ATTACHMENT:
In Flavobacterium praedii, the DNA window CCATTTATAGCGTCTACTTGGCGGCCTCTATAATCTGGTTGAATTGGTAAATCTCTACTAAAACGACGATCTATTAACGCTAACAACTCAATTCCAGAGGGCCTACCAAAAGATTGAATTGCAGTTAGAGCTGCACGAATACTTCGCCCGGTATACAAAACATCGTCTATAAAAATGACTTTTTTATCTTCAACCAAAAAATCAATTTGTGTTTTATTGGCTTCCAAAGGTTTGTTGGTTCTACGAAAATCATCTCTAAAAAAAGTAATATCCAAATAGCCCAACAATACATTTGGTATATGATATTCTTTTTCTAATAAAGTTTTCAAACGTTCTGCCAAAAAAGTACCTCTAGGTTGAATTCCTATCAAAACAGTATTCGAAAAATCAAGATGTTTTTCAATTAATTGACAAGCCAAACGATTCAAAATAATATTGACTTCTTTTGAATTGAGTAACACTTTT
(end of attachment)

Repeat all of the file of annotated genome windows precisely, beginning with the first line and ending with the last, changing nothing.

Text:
In Flavobacterium praedii, the DNA window CCATTTATAGCGTCTACTTGGCGGCCTCTATAATCTGGTTGAATTGGTAAATCTCTACTAAAACGACGATCTATTAACGCTAACAACTCAATTCCAGAGGGCCTACCAAAAGATTGAATTGCAGTTAGAGCTGCACGAATACTTCGCCCGGTATACAAAACATCGTCTATAAAAATGACTTTTTTATCTTCAACCAAAAAATCAATTTGTGTTTTATTGGCTTCCAAAGGTTTGTTGGTTCTACGAAAATCATCTCTAAAAAAAGTAATATCCAAATAGCCCAACAATACATTTGGTATATGATATTCTTTTTCTAATAAAGTTTTCAAACGTTCTGCCAAAAAAGTACCTCTAGGTTGAATTCCTATCAAAACAGTATTCGAAAAATCAAGATGTTTTTCAATTAATTGACAAGCCAAACGATTCAAAATAATATTGACTTCTTTTGAATTGAGTAACACTTTT